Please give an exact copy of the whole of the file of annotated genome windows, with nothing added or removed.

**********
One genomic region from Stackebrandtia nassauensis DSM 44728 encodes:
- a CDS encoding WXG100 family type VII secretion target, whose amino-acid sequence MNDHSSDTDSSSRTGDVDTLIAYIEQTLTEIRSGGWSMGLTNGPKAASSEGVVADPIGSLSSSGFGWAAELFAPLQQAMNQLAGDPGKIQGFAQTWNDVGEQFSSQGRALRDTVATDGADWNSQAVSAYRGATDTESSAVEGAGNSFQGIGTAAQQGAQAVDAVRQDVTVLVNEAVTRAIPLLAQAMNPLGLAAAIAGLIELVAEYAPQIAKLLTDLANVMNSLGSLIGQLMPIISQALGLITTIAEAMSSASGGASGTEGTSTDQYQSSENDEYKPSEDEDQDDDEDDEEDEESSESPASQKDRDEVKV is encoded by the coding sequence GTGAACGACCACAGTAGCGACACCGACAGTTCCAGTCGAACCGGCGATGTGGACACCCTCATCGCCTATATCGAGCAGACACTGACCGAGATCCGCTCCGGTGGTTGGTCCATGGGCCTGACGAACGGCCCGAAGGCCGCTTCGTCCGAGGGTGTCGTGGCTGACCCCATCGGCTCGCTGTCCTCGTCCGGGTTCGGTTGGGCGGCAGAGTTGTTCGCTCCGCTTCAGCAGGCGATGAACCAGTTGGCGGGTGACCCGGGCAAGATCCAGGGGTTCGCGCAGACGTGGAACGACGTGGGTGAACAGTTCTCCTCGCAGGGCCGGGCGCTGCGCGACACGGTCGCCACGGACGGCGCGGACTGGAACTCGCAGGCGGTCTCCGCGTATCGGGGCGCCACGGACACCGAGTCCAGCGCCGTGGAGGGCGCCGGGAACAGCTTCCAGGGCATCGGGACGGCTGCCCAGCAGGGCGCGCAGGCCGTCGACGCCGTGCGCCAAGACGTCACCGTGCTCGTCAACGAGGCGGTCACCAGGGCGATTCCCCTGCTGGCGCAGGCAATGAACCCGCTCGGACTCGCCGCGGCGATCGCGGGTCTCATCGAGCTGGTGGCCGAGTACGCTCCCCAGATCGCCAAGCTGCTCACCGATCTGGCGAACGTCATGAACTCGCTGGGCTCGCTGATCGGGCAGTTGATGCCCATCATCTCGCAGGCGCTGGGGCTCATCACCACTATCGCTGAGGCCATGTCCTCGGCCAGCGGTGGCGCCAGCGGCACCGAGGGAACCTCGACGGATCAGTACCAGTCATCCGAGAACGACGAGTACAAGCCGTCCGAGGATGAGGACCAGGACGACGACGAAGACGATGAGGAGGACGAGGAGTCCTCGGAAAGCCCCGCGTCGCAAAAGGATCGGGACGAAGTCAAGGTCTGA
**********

One genomic region from Stackebrandtia nassauensis DSM 44728 encodes:
- a CDS encoding WXG100 family type VII secretion target, whose amino-acid sequence MNDHSSDTDSSSRTGDVDTLIAYIEQTLTEIRSGGWSMGLTNGPKAASSEGVVADPIGSLSSSGFGWAAELFAPLQQAMNQLAGDPGKIQGFAQTWNDVGEQFSSQGRALRDTVATDGADWNSQAVSAYRGATDTESSAVEGAGNSFQGIGTAAQQGAQAVDAVRQDVTVLVNEAVTRAIPLLAQAMNPLGLAAAIAGLIELVAEYAPQIAKLLTDLANVMNSLGSLIGQLMPIISQALGLITTIAEAMSSASGGASGTEGTSTDQYQSSENDEYKPSEDEDQDDDEDDEEDEESSESPASQKDRDEVKV is encoded by the coding sequence GTGAACGACCACAGTAGCGACACCGACAGTTCCAGTCGAACCGGCGATGTGGACACCCTCATCGCCTATATCGAGCAGACACTGACCGAGATCCGCTCCGGTGGTTGGTCCATGGGCCTGACGAACGGCCCGAAGGCCGCTTCGTCCGAGGGTGTCGTGGCTGACCCCATCGGCTCGCTGTCCTCGTCCGGGTTCGGTTGGGCGGCAGAGTTGTTCGCTCCGCTTCAGCAGGCGATGAACCAGTTGGCGGGTGACCCGGGCAAGATCCAGGGGTTCGCGCAGACGTGGAACGACGTGGGTGAACAGTTCTCCTCGCAGGGCCGGGCGCTGCGCGACACGGTCGCCACGGACGGCGCGGACTGGAACTCGCAGGCGGTCTCCGCGTATCGGGGCGCCACGGACACCGAGTCCAGCGCCGTGGAGGGCGCCGGGAACAGCTTCCAGGGCATCGGGACGGCTGCCCAGCAGGGCGCGCAGGCCGTCGACGCCGTGCGCCAAGACGTCACCGTGCTCGTCAACGAGGCGGTCACCAGGGCGATTCCCCTGCTGGCGCAGGCAATGAACCCGCTCGGACTCGCCGCGGCGATCGCGGGTCTCATCGAGCTGGTGGCCGAGTACGCTCCCCAGATCGCCAAGCTGCTCACCGATCTGGCGAACGTCATGAACTCGCTGGGCTCGCTGATCGGGCAGTTGATGCCCATCATCTCGCAGGCGCTGGGGCTCATCACCACTATCGCTGAGGCCATGTCCTCGGCCAGCGGTGGCGCCAGCGGCACCGAGGGAACCTCGACGGATCAGTACCAGTCATCCGAGAACGACGAGTACAAGCCGTCCGAGGATGAGGACCAGGACGACGACGAAGACGATGAGGAGGACGAGGAGTCCTCGGAAAGCCCCGCGTCGCAAAAGGATCGGGACGAAGTCAAGGTCTGA